For at least fifty years it has not been a requirement that you must do every aspect of your job, despite your beliefs, or automatically resign. As Ryan Anderson wrote in a recent New York Times op-ed:

We have a rich history of accommodating conscientious objectors in a variety of settings, including government employees. Do we really want to say that an otherwise competent employee must quit or go to jail if there is another alternative?

I don’t believe we do want to say that. In fact, I believe one of the quickest ways to government tyranny is to require every religious believer with conscientious objections to immoral laws and government overreach to resign from government positions.

While we don't have an absolute right to religious liberty, we also don't give up every religious liberty when we work for the government. (For more on this, see legal scholar Eugene Volokh's explanation for when your religion can legally excuse you from doing part of your job.) To determine where the line gets drawn, we need some form of negotiation between the believer and the state.

Ideally, the individual states would have been given time to issue a relevant policy. For example, Kentucky could have either accommodated the religious beliefs of same-sex marriage objectors or made it clear that they would need to resign their position if they could not, in good conscience, issue marriage licenses with their name on them. However, when the Supreme Court imposed their immoral standard by fiat, they required the changes to be made immediately and did not give states the time needed to address the issue. As Ryan Anderson adds,

Had same-sex marriage come to Kentucky through the Legislature, lawmakers could have simultaneously created religious liberty protections and reasonable accommodations for civil servants. But the Supreme Court decided this issue itself — and, as predicted by the dissenting justices, primed the nation for conflict.

Because each marriage license issued by the clerk’s office bore her name and title, Ms. Davis concluded that her religious beliefs meant she could not have her office issue licenses to same-sex couples. So she had the office stop issuing them entirely.

Still, the individual states should have made it a priority to address the concerns after the Obergefell ruling in June. Kentucky did not do so. Instead, when the governor was asked to call a special session of the legislature to try to work out a reasonable accommodation, he said it could wait until January.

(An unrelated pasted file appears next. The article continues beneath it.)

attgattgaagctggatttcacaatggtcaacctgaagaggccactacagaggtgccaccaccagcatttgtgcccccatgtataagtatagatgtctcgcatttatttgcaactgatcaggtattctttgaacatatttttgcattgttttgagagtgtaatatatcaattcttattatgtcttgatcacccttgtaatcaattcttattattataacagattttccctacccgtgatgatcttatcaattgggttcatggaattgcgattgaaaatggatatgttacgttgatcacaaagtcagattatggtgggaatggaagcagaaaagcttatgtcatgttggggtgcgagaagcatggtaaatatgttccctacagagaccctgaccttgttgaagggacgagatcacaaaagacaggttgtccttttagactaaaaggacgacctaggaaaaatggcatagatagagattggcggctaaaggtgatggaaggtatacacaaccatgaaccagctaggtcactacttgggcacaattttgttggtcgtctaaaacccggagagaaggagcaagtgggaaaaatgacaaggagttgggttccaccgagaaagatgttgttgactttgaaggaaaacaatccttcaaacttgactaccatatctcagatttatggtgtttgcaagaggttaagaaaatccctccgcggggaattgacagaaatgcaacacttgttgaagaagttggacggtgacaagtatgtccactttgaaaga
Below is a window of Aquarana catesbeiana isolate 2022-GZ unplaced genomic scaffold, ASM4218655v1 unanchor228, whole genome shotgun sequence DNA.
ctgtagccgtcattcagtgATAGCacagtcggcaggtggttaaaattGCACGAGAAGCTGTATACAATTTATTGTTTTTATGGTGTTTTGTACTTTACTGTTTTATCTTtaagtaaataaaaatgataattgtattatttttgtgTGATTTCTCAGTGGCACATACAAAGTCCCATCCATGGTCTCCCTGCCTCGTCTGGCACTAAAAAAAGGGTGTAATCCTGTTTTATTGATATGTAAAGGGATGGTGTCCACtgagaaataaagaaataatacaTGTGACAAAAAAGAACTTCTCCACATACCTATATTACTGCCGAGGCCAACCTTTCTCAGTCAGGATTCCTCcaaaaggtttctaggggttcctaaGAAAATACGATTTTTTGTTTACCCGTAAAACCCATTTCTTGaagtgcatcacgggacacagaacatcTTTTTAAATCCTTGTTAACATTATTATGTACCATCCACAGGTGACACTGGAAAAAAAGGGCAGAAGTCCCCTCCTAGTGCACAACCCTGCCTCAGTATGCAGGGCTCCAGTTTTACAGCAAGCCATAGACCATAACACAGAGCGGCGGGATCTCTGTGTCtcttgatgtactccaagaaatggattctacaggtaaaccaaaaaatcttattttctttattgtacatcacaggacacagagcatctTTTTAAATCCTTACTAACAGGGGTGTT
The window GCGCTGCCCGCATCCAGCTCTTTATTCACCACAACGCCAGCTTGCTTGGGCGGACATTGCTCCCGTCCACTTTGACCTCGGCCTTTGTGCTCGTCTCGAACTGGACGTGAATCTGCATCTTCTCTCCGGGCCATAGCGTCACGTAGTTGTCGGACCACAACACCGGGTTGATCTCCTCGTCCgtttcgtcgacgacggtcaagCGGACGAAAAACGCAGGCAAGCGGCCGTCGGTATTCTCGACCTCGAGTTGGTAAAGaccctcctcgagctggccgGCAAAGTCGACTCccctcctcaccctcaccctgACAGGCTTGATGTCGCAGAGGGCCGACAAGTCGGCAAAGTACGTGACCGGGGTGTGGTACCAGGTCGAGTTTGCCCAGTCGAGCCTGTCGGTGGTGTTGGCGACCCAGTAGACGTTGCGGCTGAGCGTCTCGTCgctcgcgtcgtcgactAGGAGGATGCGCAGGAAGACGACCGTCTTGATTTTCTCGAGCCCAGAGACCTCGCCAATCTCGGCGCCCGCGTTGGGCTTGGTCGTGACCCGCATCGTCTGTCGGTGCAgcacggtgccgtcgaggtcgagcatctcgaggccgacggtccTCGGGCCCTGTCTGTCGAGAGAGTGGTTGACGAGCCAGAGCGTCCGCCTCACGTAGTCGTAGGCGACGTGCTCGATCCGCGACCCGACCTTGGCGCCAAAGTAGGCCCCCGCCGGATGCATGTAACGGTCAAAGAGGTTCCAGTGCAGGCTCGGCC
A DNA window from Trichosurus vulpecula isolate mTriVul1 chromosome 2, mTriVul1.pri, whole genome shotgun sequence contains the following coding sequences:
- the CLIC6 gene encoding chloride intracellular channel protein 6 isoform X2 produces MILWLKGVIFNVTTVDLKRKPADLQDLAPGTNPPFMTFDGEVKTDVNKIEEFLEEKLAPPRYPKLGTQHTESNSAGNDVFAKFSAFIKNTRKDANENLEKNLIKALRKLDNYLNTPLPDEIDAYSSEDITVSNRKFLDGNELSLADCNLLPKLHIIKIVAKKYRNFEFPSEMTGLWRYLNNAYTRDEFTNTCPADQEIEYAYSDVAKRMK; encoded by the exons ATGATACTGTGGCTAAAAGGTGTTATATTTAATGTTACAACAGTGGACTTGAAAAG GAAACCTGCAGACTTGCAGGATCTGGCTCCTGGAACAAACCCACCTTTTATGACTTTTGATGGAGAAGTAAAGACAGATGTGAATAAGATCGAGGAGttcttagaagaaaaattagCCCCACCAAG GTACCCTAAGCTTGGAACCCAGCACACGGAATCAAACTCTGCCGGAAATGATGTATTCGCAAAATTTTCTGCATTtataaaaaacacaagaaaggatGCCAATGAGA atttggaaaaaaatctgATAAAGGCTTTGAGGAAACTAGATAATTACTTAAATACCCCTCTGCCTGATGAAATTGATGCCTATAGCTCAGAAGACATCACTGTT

What were those with religious objections supposed to do until the new year? Was Davis expected to violate her conscience until the other elected officials in Kentucky decided to act? By refusing to quit or violate her conscience, Davis attempted to force the state to address the issue. She even filed a federal complaint against state officials under the Kentucky Religious Freedom Restoration Act, which should have been sufficient to resolve the issue. As Eugene Volokh says,

So if Kim Davis does indeed go through the state courts, and ask for a modest exemption under the state RFRA — simply to allow her to issue marriage licenses (opposite-sex or same-sex) without her name on them — she might indeed prevail. Rightly or wrongly, under the logic of Title VII’s religious accommodation regime and the RFRA religious accommodation regime, she probably should prevail.

The state of Kentucky should have quickly responded by making it clear they were open to considering removing the clerks names if they had an objection (a simple enough change) or they should have told Davis and all other clerks in the state that there would be no accommodation and that they would be impeached for refusing to issue marriage licenses (a move that would have been politically unpopular). The state did neither, and instead the federal government intervened—once again—in a state issue and made the situation messier than it needed to be.

On the bright side, this may be the wake-up call other states need to realize they need to clarify their policies. It may also help Americans better understand how many exemptions and accommodations are already allowed, and that we don’t necessarily have to give up our religious freedom simply because we work for the government or get elected to office. By refusing to take the easy way out and resign, Davis has forced a much needed conversation about religious liberty in America.

By / Jun 1

My foster son began using marijuana when he was in the fifth grade. That was before he became a ward of the state and came under my care. But his drug use wasn’t the cause of him being taken away from his parents. It was their drug use.

“My Poppy didn't used to do drugs. He only smoked a little weed. He started after Mama. Mama got started because of my sister.” Today our foster son’s “Poppy” is in prison, and a quick look at photos posted on Facebook and Instagram will reveal his mother's addiction has not waned. Of course, he isn't supposed to see those photos because he has been ordered by the court to have no contact with his own mother and father. Their parental rights have been permanently terminated.